As it moved south, the Union army expanded to about 110,000 men; southern defenders to about 66,000 troops. Union forces advanced cautiously -- covering 20 miles in a month, averaging less than a mile a day.
"We have had almost daily skirmishes with the rebel pickets. . . . Some people think we will have a big fight, others none at all. As for me, I don’t think anything about it," Van Derveer informed his wife. He didn’t tell her that the 35th would be at the point of the scheduled assault on Corinth.
But no battle developed. The Confederates had sneaked out of Corinth, most of the army heading east through northern Mississippi and Alabama toward Chattanooga, "It is probably a great relief to you that the suspected battle at Corinth has turned out to be no battle at all." Van Derveer wrote.
On a warm Aug. 1, 1862, Van Derveer’s troops were at Athens, Ala., marching toward Huntsville, when he wrote: "We go very slowly, there being no necessity for haste, and it being an object to keep out of the sun as much as possible. We get up at 3 o’clock in the morning and by 9 o’clock we have made 10 or 12 miles. Then go into camp and make ourselves comfortable for the rest of the day."
The next day, Aug. 2 , still at Athens, Ala., he wrote that he has been commanding the brigade "for some time" because of the illness of Brig. Gen Robert L. McCook (pictured at left below). "The war is lasting longer than any of us expected," he added.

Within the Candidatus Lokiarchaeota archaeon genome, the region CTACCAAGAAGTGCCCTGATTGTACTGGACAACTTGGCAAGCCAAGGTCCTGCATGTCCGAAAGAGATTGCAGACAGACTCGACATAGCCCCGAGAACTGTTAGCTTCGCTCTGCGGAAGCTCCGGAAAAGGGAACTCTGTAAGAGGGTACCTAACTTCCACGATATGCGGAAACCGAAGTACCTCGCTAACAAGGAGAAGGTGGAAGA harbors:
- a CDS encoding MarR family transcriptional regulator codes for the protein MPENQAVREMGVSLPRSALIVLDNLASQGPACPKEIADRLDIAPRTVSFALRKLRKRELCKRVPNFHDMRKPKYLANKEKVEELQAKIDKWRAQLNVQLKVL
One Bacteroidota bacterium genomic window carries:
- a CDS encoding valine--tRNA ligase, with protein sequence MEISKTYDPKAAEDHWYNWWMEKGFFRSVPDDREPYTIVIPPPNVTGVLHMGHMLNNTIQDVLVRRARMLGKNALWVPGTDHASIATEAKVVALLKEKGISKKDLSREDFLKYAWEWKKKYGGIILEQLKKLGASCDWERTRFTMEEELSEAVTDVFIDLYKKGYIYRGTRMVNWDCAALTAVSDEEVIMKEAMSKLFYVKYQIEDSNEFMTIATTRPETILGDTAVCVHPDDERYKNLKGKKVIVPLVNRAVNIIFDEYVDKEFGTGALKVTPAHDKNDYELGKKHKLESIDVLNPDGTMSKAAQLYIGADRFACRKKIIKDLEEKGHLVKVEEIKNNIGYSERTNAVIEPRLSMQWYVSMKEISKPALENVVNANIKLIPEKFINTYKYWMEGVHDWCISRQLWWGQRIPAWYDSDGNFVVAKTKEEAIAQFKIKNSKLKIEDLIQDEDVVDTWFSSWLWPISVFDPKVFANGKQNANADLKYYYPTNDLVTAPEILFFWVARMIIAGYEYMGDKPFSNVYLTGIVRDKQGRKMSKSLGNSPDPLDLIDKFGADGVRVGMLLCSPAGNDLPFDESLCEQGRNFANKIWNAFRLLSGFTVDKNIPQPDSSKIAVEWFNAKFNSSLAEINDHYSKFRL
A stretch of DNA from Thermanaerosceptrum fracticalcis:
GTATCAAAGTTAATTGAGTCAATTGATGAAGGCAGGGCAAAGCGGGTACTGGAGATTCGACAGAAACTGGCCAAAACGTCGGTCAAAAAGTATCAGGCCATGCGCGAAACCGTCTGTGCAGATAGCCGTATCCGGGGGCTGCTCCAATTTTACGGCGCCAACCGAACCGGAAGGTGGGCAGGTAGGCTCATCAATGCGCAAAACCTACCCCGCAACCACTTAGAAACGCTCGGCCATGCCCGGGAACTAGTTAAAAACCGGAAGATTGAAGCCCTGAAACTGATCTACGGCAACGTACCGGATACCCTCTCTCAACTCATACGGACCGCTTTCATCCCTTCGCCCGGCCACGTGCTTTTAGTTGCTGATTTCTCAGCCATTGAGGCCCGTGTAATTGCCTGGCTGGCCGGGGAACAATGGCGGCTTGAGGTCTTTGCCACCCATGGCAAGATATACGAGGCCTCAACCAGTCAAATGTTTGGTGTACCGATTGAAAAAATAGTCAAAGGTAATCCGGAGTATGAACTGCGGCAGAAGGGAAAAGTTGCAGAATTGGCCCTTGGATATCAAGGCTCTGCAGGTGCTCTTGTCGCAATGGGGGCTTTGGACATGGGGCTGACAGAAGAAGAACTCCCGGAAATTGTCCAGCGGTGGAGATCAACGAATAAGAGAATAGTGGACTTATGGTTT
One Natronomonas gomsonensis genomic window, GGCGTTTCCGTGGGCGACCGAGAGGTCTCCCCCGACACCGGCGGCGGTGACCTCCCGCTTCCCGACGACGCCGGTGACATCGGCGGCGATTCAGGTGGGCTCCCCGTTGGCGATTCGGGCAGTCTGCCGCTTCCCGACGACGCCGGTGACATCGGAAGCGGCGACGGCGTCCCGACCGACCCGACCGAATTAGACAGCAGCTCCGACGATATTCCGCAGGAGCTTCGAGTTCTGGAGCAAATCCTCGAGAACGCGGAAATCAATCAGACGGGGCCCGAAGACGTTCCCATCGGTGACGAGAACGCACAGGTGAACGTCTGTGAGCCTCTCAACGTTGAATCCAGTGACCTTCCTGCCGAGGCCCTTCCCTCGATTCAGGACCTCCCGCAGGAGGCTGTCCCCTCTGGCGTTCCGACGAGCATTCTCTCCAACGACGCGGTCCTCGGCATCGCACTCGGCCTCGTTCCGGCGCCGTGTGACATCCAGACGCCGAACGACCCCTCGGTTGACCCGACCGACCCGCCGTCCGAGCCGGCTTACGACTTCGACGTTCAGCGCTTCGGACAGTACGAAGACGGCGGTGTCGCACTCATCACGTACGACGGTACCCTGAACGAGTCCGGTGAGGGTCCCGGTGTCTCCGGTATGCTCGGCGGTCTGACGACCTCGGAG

McCook had started the war as colonel of 9th Ohio Volunteer Infantry -- mostly Germans from Cincinnati, some from Hamilton -- and had commanded a brigade since the start of war. Besides the 35th and 9th, the brigade also included the 87th Indiana and 2nd Minnesota regiments.
Aug. 5, McCook was with a small advance force, riding in an ambulance because of his health, when Confederates attacked near Decherd, Tenn. McCook, although disabled, was shot and died the next day, Aug. 6.
Major-Gen. George H. Thomas -- in reporting on McCook’s death and the transfer of command to Van Derveer -- said: "His [McCook’s] regiments were very much enraged, and before they could be stopped, burned and destroyed some four or five farmhouses; but Colonel Van Derveer, by great exertions, succeeded in subjugating them to discipline before night, and they are now quiet."
Whitelaw Reid, a Cincinnati war correspondent, had this report on the transition: "Soon after assuming command of the brigade, Colonel Van Derveer gave close attention to its drill as such, and long before these evolutions were common in the army to which he was attached, his regiments were skilled in all the movements of line which would be of practical use in battle."
Van Derveer didn’t mention his part in restoring order -- and the praise he earned -- in letters to his wife.
Although McCook’s poor health and subsequent death put Van Derveer in temporary command of the brigade, it was six months before the army’s paper trail made it official. Feb. 28, 1863, Van Derveer was formally promoted to command the Third Brigade, which included his Butler Boys.
Although he replaced a brigadier general, Van Derveer retained the rank of colonel. The slight, he believed, had nothing to do with his military performance -- a topic for a future column.
Ranked as ninth deadliest battle of the Civil War, based on total casualties.